Just Science Weekend: Gadid Fish

images_Cod%20Fish%20Fingers.jpg

This is Science Weekend. Any thing you read here should be interpreted within the context of picnics, cartoons, and sushi dinners. The last five days of Science Week featured stories from colleagues contemplating important stuff like sea cucumbers, sediment transport, and blue smokers. It went well. It’s good to have new writers. We need more.

To be honest, the “Science Week” challenge caught me off guard. Deep Sea News always writes about science. We never drag on about ourselves. Craig and I are invertebrate biologists interested in the physical and evolutionary processes that maintain deep-sea biodiversity. It’s like saying “Let’s have Overdrive Week,” at Hot Rod Magazine. We barely have time to consider anything but sea spiders, squids, giant isopods, and bubblegum corals. Still, that won’t stop either us from telling you about deep-sea fish.

Deep-sea cod (family Gadidae) are “one of the most important families of fishes in the deep-sea”. Their deep siblings include pollock and hake. Pollock is used to make fake crab legs in the Subway seafood salad. It’s packaged as a strange white Asian boloney caled sarimi. Sarimi fishermen catch pollock with bottom trawls off Alaska, and press the meat into a white pressed sausage stained with bright colors in the sliced meat section at the Vietnamese grocery. Check it out sometime.


Cod fish have been getting a lot of attention in the media because they supposedly harbor the source of a new cure for cancer. This diagnosis is a reprieve, in a way. Cod fish also dominate the global fisheries statistics, accounting for somewhere near 90% of the global fisheries catch. They’re obviously delicious. It’s like a crime. Hear the death bells toll.

Cod already suffered commercial extinction in the North Atlantic, for example. There’s a book about it (called “Cod”) showing that historical abundance of cod explains early European migrations, and these migrations are closely tied to cod’s demise. Apparently, there is an inverse relationship in marine fisheries between tastiness and survivorship.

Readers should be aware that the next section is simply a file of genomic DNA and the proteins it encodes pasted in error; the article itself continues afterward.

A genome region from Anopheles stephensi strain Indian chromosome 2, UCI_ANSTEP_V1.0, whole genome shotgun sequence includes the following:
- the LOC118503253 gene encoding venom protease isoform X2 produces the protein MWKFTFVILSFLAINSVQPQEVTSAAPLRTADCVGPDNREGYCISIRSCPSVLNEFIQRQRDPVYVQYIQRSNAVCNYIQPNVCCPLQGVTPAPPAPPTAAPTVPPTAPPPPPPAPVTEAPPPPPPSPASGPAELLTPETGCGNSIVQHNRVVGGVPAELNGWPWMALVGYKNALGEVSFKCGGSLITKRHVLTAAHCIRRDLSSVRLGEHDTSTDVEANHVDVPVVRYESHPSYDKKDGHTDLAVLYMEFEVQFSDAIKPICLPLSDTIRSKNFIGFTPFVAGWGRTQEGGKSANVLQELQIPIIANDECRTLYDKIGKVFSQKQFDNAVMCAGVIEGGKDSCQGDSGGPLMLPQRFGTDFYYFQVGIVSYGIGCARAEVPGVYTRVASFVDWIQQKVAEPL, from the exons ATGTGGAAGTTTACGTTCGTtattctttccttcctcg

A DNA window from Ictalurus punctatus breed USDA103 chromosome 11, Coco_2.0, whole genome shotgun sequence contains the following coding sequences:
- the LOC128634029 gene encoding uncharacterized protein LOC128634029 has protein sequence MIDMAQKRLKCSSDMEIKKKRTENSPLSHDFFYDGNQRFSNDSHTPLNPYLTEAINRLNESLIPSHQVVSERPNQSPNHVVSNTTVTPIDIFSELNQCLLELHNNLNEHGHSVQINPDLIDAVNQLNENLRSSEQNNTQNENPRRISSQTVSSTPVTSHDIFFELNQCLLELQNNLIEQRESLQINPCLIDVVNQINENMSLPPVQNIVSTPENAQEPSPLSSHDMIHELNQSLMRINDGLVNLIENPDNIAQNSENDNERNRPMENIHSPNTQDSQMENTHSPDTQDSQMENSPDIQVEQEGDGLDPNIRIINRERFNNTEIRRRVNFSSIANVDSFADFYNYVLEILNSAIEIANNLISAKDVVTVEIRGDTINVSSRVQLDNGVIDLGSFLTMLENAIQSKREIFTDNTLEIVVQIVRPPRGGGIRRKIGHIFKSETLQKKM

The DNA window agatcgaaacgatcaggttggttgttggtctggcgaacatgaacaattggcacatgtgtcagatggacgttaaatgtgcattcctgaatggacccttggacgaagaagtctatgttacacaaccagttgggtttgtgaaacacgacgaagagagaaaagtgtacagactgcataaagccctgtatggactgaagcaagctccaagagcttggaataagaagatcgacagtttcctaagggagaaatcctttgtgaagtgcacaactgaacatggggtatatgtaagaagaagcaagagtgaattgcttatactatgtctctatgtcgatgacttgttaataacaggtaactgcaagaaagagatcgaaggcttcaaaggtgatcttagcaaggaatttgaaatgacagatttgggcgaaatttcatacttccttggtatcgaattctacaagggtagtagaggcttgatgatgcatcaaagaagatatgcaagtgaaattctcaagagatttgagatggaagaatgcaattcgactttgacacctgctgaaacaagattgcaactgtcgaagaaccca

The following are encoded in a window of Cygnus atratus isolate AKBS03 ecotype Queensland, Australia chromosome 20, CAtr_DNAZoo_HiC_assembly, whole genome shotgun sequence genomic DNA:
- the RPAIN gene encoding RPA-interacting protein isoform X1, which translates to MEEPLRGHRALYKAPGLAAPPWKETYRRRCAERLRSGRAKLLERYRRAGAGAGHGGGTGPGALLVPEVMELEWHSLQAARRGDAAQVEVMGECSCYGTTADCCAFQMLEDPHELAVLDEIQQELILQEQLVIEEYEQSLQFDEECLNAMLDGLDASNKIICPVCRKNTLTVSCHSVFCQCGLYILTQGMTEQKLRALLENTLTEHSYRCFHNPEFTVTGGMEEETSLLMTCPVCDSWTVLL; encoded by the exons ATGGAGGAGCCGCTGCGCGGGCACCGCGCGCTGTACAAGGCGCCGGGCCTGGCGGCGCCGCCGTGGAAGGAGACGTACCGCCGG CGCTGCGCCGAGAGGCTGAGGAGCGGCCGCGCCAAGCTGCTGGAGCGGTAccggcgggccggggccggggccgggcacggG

Unfortunately, science won’t stop people from driving these species to extinction. Culture might, though. I’ve heard the most recent large scale recovery of groundfish stocks (like cod) occurred in the North Pacific during World War II, when war stemmed the decline of some fish populations because fisheries were restricted. It is ironic that the best chance for cod fish to survive is if they yield the cure for cancer, or a war breaks out.

to be continued tomorrow

Peter Etnoyer (406 Posts)

PhD candidate at Texas A&M University- Corpus Christi and doctoral fellow Harte Research Institute for Gulf of Mexico Studies.





9 comments on “Just Science Weekend: Gadid Fish
  1. You really ought to investigate these subjects before you write about them. It’s called SURIMI not sarimi and surimi is only one of the raw materials that go into making analog seafood products such as faux crab legs. Surimi is the minced and washed muscle proteins of fish that have been stabilized with cryoprotectants such as sugars. Harvesters do not make analog food products, rather surimi is the cost effective raw material allowing this high-quality protein to be transported to analog manufacturers – based far from the Bering Sea – while preserving its healthful qualities.

    Your obvious disdain for surimi analog products is grounded in ignorance and seems culturally biased. A number of Asian surimi products are truely remarkable. They are as different from the discount warehouse foods you encountered as European pat

  2. I worked for a while at a local surimi factory that supplies Subway, among other restaurants. The production process was fascinating, and standards of purity and hygiene were far more strictly adhered to — by workers at every level — than they were at the local organic-granola factory where I’ve also worked. You may not care for the taste or texture of surimi you’ve eaten in seafood salads in the US, but it’s a far cry from “boloney (sic).”

  3. I cannot believe we are even having this dialogue. I fully support Peter’s sentiment. You have to wonder about foods in which we use terms like “analog”, “stabilized with cryoprotectants”, and “cost effective raw material”. It has nothing to due with cultural bias as I reguraly enjoy cuisine far from Arkansas roots. I am equally afraid of all products that are processed and far removed from thier original state.

  4. Oops. Don’t get me wrong. I like baloney. That was actually a complement. I also like surimi, and Subway seafood salad sandwiches. Did I say otherwise? I’ll try and get to the point tomorrow.

    Sorry for the misspelling, Dr. Smiley. No offense.

  5. Must one have? I have no current connection with it; I temped in a factory for some extra spending money for a while. I don’t know Dr. Smiley, but the reason I watch this blog (and have been for several months) is that I studied marine affairs at the University of Washington in the ’90s and am still interested in fish and the oceans.

  6. Pingback: A Natural History of One Dr. Peter Etnoyer | Deep Sea News

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